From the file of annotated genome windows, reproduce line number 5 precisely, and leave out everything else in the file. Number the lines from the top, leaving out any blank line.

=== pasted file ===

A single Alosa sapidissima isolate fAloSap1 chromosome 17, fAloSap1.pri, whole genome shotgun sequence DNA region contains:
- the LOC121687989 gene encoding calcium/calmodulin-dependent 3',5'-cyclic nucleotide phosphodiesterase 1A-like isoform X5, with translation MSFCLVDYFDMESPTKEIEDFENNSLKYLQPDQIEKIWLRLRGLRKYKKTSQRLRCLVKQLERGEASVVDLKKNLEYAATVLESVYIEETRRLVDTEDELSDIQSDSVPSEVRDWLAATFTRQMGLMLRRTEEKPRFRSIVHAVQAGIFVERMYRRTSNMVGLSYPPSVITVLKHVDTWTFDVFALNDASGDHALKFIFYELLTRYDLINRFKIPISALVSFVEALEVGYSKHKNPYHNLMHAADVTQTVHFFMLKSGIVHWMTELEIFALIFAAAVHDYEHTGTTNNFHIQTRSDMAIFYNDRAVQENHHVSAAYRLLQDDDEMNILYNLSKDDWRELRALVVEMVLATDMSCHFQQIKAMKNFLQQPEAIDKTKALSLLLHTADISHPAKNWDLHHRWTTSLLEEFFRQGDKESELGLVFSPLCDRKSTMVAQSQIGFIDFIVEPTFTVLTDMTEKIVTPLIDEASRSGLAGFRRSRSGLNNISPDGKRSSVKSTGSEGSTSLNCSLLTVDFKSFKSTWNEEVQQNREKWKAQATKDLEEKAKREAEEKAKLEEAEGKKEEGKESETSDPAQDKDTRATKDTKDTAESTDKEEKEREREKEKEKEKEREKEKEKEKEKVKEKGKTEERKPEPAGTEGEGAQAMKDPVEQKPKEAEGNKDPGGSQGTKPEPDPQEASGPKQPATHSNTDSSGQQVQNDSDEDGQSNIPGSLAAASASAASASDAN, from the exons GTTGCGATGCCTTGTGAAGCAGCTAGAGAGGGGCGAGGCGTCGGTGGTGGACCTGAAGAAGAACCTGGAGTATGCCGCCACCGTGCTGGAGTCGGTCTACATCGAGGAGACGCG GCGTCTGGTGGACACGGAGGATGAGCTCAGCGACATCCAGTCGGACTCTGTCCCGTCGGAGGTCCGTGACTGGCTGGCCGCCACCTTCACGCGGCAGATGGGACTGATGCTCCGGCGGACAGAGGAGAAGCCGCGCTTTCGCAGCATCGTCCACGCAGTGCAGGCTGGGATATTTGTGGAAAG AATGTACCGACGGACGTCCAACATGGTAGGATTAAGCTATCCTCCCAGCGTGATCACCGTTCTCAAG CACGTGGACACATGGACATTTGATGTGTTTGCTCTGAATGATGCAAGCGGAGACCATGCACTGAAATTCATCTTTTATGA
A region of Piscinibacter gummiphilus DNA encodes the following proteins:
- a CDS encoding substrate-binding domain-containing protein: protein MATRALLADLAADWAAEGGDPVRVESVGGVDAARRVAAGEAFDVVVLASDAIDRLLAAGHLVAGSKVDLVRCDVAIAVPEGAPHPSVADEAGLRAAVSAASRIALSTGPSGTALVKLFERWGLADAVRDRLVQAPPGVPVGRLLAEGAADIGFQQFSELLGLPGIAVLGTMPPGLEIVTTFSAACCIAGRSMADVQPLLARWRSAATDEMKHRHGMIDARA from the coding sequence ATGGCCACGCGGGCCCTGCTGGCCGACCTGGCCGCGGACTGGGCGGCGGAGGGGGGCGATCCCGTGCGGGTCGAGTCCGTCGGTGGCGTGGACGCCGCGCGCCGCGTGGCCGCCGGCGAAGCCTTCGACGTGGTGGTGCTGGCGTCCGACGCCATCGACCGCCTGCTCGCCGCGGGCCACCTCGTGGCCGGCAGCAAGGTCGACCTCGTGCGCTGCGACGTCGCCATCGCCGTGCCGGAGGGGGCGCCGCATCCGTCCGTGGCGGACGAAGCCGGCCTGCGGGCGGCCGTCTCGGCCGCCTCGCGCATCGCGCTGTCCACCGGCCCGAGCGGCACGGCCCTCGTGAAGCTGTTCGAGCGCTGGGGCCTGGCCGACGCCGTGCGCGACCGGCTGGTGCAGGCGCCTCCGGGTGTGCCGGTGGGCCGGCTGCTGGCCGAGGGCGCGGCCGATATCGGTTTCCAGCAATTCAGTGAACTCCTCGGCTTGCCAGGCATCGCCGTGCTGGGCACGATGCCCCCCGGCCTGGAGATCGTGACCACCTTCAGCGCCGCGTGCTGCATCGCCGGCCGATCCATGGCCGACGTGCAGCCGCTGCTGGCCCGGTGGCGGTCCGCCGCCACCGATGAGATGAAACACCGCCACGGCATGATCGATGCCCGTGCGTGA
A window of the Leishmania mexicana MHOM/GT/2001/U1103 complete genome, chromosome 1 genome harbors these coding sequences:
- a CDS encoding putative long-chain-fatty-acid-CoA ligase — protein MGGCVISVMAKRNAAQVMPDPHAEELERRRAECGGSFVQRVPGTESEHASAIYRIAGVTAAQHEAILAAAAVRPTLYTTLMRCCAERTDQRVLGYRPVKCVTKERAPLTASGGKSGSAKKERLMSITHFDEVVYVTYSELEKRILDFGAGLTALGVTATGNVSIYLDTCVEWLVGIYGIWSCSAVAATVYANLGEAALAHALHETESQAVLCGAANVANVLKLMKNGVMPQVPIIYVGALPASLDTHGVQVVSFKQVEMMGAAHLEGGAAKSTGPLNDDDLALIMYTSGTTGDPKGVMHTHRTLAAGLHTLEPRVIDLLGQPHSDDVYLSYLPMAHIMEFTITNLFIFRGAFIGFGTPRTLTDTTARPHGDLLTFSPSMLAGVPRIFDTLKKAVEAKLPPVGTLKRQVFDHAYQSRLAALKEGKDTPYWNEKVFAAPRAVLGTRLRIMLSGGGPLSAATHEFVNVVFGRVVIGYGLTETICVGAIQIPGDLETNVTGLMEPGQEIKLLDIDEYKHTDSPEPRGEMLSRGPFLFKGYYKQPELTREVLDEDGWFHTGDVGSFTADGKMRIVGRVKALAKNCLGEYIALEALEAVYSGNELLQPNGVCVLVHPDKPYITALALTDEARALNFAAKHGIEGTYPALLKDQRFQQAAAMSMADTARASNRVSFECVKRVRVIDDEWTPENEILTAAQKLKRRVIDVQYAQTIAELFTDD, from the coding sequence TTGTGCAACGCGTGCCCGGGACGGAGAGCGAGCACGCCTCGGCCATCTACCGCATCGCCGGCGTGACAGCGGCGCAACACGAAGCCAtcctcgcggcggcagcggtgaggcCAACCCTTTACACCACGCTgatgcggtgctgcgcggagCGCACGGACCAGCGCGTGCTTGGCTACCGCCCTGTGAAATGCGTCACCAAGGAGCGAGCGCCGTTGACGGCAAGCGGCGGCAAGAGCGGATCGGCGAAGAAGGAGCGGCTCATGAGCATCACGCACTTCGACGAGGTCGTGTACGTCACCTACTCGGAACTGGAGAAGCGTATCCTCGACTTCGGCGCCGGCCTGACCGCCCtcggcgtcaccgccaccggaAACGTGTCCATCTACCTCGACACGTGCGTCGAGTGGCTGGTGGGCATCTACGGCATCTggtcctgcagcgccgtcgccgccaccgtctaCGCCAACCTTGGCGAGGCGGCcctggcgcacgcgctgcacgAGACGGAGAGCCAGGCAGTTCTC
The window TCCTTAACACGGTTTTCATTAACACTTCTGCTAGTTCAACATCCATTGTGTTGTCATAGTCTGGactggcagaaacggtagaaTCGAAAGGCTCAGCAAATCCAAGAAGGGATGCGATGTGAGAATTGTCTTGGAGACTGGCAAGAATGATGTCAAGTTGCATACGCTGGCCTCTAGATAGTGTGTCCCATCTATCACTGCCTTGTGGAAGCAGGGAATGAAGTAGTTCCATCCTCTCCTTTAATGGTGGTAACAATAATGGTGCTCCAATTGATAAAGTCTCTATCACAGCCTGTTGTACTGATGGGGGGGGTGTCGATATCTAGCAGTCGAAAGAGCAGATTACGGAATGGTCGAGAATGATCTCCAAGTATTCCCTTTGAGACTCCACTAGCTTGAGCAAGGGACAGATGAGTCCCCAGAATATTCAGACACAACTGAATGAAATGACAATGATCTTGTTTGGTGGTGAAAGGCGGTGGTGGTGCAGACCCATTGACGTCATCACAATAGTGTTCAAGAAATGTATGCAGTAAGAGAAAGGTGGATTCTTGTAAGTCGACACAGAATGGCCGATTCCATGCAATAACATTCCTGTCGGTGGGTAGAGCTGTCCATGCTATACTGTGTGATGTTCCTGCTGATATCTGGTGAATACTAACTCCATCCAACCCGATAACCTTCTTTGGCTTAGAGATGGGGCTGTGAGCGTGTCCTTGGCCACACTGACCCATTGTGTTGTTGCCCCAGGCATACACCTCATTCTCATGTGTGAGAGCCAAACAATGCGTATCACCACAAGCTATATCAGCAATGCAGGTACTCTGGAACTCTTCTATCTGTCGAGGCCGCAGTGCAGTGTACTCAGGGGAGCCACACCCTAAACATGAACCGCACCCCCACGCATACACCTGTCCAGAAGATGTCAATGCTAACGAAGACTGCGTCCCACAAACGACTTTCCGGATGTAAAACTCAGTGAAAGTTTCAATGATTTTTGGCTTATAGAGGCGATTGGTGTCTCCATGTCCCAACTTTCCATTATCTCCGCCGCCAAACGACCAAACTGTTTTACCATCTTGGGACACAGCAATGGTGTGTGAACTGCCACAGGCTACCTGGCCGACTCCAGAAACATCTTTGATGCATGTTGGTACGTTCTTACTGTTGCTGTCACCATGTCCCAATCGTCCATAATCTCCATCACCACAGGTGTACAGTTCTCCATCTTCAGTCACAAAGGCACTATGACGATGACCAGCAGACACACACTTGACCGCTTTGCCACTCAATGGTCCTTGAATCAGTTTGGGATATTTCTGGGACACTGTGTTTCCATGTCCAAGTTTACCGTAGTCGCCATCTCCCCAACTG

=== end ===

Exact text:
A window of the Leishmania mexicana MHOM/GT/2001/U1103 complete genome, chromosome 1 genome harbors these coding sequences: